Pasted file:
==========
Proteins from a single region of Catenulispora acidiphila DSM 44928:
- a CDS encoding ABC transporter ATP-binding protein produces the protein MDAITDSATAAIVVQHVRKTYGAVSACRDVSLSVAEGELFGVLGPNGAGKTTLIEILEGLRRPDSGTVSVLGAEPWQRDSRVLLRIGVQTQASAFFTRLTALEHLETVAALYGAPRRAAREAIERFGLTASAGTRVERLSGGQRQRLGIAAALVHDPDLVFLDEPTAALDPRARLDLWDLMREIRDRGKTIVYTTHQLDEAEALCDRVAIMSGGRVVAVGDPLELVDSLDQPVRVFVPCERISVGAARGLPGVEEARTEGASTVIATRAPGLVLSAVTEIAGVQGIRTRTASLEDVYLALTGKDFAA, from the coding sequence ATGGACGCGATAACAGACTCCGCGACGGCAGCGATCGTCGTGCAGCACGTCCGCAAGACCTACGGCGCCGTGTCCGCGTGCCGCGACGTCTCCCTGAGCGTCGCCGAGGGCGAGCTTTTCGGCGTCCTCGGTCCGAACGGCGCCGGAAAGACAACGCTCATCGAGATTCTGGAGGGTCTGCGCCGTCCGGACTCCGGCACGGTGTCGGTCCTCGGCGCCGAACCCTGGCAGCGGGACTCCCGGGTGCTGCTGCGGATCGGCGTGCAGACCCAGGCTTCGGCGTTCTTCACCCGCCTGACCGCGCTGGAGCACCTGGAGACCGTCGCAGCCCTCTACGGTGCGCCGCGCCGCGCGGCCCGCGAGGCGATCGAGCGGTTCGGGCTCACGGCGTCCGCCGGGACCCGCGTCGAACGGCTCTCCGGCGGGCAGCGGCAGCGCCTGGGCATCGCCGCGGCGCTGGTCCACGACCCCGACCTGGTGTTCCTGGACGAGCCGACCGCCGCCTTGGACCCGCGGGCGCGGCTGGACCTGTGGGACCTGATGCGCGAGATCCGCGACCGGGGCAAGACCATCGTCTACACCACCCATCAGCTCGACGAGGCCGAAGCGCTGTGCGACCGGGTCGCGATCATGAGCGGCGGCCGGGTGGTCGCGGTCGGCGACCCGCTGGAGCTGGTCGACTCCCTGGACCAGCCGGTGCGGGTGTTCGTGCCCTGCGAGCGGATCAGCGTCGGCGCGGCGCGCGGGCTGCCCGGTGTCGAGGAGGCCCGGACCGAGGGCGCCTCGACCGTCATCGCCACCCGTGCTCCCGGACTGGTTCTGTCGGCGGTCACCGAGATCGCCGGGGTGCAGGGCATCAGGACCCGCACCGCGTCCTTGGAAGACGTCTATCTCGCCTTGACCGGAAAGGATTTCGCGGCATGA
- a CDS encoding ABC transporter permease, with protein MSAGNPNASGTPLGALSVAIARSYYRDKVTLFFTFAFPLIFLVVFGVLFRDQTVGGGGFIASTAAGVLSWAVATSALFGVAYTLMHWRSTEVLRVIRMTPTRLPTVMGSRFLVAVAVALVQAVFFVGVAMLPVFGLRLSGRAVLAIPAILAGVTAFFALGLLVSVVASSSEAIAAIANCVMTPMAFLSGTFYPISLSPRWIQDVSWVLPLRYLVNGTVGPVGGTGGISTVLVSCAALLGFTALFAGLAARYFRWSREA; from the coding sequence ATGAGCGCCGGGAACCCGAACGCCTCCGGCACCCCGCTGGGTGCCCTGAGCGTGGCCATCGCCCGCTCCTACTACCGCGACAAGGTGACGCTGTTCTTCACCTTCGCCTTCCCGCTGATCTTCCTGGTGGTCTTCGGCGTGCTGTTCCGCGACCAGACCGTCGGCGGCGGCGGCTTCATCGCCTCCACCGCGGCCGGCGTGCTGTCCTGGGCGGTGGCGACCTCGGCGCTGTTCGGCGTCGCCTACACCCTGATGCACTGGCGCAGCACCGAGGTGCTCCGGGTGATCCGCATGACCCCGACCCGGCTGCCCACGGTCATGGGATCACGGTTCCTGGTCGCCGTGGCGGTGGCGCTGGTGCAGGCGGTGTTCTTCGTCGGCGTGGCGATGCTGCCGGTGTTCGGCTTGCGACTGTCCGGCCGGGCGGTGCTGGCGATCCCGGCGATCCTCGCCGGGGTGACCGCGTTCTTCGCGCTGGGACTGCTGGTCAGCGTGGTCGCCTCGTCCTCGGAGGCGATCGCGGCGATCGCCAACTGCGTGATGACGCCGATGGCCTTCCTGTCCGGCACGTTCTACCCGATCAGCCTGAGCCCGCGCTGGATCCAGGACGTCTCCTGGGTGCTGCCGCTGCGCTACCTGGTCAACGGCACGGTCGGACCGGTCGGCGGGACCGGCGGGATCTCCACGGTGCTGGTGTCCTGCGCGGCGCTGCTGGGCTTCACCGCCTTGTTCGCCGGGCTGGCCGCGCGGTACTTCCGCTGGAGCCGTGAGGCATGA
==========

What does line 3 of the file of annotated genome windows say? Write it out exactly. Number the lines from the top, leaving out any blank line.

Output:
- a CDS encoding ABC transporter permease, with protein MSAGNPNASGTPLGALSVAIARSYYRDKVTLFFTFAFPLIFLVVFGVLFRDQTVGGGGFIASTAAGVLSWAVATSALFGVAYTLMHWRSTEVLRVIRMTPTRLPTVMGSRFLVAVAVALVQAVFFVGVAMLPVFGLRLSGRAVLAIPAILAGVTAFFALGLLVSVVASSSEAIAAIANCVMTPMAFLSGTFYPISLSPRWIQDVSWVLPLRYLVNGTVGPVGGTGGISTVLVSCAALLGFTALFAGLAARYFRWSREA; from the coding sequence ATGAGCGCCGGGAACCCGAACGCCTCCGGCACCCCGCTGGGTGCCCTGAGCGTGGCCATCGCCCGCTCCTACTACCGCGACAAGGTGACGCTGTTCTTCACCTTCGCCTTCCCGCTGATCTTCCTGGTGGTCTTCGGCGTGCTGTTCCGCGACCAGACCGTCGGCGGCGGCGGCTTCATCGCCTCCACCGCGGCCGGCGTGCTGTCCTGGGCGGTGGCGACCTCGGCGCTGTTCGGCGTCGCCTACACCCTGATGCACTGGCGCAGCACCGAGGTGCTCCGGGTGATCCGCATGACCCCGACCCGGCTGCCCACGGTCATGGGATCACGGTTCCTGGTCGCCGTGGCGGTGGCGCTGGTGCAGGCGGTGTTCTTCGTCGGCGTGGCGATGCTGCCGGTGTTCGGCTTGCGACTGTCCGGCCGGGCGGTGCTGGCGATCCCGGCGATCCTCGCCGGGGTGACCGCGTTCTTCGCGCTGGGACTGCTGGTCAGCGTGGTCGCCTCGTCCTCGGAGGCGATCGCGGCGATCGCCAACTGCGTGATGACGCCGATGGCCTTCCTGTCCGGCACGTTCTACCCGATCAGCCTGAGCCCGCGCTGGATCCAGGACGTCTCCTGGGTGCTGCCGCTGCGCTACCTGGTCAACGGCACGGTCGGACCGGTCGGCGGGACCGGCGGGATCTCCACGGTGCTGGTGTCCTGCGCGGCGCTGCTGGGCTTCACCGCCTTGTTCGCCGGGCTGGCCGCGCGGTACTTCCGCTGGAGCCGTGAGGCATGA